Sara Tabin

Reginald Mayo will return to New Haven Public Schools as its interim superintendent following Garth Harries’ ’95 resignation last month, Mayor Toni Harp announced at a Monday night Board of Education meeting.

Mayo, who was named NHPS superintendent in 1992, retired from his position in 2013 after a 46-year career in the school district. Chair of the interim superintendent search committee Darnell Goldson, also a BOE member, said the committee received applications from five candidates and conducted interviews with all candidates on Oct. 17. The position was offered to Mayo on Oct. 19 and the committee discussed the terms of his contract prior to Monday’s meeting.

To a room of over 50 attendees and nine BOE members, Harp announced the terms of Mayo’s contract — a salary of $130,500 for 174 days in office, starting Nov. 2. The BOE voted unanimously to approve the contract.

“When I came [in as superintendent] there was work to do, and when I left there was work to do,” Mayo said. “Just got to keep working at it and not give up.”

Mayo said some of the items at the top of his agenda in 1992 — including closing the district’s achievement gap and hiring quality teachers — remain issues in New Haven today.

He thanked Harries for his work and highlighted Harries’ achievements during his term as superintendent, including securing a $54 million grant from the U.S. Department of Education for NHPS in 2012 and decreasing the district’s dropout rate.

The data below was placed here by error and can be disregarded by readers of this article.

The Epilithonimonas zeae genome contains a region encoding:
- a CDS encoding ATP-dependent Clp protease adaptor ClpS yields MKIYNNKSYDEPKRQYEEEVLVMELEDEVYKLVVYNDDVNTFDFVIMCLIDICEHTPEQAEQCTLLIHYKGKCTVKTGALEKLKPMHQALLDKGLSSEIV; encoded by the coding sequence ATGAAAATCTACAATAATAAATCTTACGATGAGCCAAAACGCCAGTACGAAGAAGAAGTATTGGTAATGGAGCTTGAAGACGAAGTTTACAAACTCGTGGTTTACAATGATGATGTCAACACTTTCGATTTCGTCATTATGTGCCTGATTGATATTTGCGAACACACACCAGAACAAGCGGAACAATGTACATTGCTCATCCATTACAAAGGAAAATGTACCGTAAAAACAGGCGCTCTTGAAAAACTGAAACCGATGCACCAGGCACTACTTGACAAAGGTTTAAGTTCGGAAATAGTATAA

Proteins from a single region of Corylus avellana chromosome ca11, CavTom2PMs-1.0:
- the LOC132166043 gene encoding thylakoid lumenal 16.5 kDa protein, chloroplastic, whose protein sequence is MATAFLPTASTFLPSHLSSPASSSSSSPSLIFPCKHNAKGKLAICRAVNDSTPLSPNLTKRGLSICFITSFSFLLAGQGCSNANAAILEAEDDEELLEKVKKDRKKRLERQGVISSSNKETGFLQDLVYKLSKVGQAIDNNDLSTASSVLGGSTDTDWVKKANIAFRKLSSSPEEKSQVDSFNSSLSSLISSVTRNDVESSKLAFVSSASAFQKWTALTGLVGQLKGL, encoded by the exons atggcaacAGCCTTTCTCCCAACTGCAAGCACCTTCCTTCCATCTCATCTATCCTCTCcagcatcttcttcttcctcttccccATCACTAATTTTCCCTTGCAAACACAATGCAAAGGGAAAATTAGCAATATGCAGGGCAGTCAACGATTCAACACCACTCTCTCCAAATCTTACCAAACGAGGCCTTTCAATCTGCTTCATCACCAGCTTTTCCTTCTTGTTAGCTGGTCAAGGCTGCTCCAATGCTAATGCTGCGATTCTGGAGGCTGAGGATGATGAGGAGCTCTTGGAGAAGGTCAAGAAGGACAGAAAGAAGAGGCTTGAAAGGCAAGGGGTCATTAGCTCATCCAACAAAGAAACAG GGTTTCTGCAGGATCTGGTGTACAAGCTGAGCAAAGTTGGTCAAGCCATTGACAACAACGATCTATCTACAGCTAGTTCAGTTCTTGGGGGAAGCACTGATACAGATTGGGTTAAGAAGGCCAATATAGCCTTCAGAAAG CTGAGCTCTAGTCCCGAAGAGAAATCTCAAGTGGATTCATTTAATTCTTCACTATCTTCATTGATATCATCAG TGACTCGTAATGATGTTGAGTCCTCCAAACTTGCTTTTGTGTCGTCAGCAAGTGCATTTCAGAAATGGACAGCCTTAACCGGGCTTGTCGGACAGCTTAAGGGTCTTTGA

“[It] seemed like he never went home,” Mayo said, joking that the only thing he could not get Harries to do was “shine his shoes.”

Harries came to NHPS from New York in 2009 to design the school-reform program School Change Initiative, and served as assistant superintendent under Mayo until Harries was appointed superintendent following Mayo’s retirement in 2013.

At the meeting, Harries emphasized that a smooth transition was important to him and said he is “standing poised” to support that transition in whatever way he can. He thanked the school board and district, and said NHPS has a strong foundation upon which it must continue to grow.

“[Harries] came in with a reputation as a guy who wanted to do things his way,” Mayo said. “He’s leaving the same way he came in.”

Coral Ortiz, one of the BOE’s two student representatives, thanked Harries for his service on behalf of the students of New Haven. She said Harries clearly cares about New Haven’s students, and added that he handles himself well in the face of opposition and criticism. Ortiz, a current senior at James Hillhouse High School, also followed up on a request she made on Oct. 11 for a letter to be sent out to NHPS families informing them about the district’s progress in finding a new superintendent.

The application for interim superintendent called for at least 10 years of senior leadership at a school and gave preference to candidates with strong working knowledge of Common Core standards and special education. Additionally, per the requirements on the application, Mayo will not be eligible to apply for the permanent position — the BOE passed a ruling encouraging the interim superintendent to focus his energy on the district, rather than in his candidacy for permanent superintendent.

The interim superintendent will serve for four to six months until the BOE appoints a permanent superintendent.